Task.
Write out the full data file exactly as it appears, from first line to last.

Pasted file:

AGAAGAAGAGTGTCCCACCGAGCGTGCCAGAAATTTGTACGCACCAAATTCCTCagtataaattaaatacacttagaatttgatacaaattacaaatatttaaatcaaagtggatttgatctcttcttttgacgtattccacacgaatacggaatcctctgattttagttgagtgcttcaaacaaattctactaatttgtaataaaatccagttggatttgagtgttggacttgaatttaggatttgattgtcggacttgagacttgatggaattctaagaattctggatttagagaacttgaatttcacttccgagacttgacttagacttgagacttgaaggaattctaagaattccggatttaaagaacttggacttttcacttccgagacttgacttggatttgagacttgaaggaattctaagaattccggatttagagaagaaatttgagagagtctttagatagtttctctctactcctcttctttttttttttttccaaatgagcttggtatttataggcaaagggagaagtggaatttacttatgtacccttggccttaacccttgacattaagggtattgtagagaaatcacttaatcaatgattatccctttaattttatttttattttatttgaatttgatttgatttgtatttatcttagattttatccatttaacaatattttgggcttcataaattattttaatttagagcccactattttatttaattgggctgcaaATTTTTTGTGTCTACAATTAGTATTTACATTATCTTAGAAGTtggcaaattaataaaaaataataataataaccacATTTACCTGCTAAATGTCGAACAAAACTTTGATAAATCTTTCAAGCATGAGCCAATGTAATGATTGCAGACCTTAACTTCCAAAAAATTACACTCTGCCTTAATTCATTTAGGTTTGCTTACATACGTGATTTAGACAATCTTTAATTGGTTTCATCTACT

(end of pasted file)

AGAAGAAGAGTGTCCCACCGAGCGTGCCAGAAATTTGTACGCACCAAATTCCTCagtataaattaaatacacttagaatttgatacaaattacaaatatttaaatcaaagtggatttgatctcttcttttgacgtattccacacgaatacggaatcctctgattttagttgagtgcttcaaacaaattctactaatttgtaataaaatccagttggatttgagtgttggacttgaatttaggatttgattgtcggacttgagacttgatggaattctaagaattctggatttagagaacttgaatttcacttccgagacttgacttagacttgagacttgaaggaattctaagaattccggatttaaagaacttggacttttcacttccgagacttgacttggatttgagacttgaaggaattctaagaattccggatttagagaagaaatttgagagagtctttagatagtttctctctactcctcttctttttttttttttccaaatgagcttggtatttataggcaaagggagaagtggaatttacttatgtacccttggccttaacccttgacattaagggtattgtagagaaatcacttaatcaatgattatccctttaattttatttttattttatttgaatttgatttgatttgtatttatcttagattttatccatttaacaatattttgggcttcataaattattttaatttagagcccactattttatttaattgggctgcaaATTTTTTGTGTCTACAATTAGTATTTACATTATCTTAGAAGTtggcaaattaataaaaaataataataataaccacATTTACCTGCTAAATGTCGAACAAAACTTTGATAAATCTTTCAAGCATGAGCCAATGTAATGATTGCAGACCTTAACTTCCAAAAAATTACACTCTGCCTTAATTCATTTAGGTTTGCTTACATACGTGATTTAGACAATCTTTAATTGGTTTCATCTACT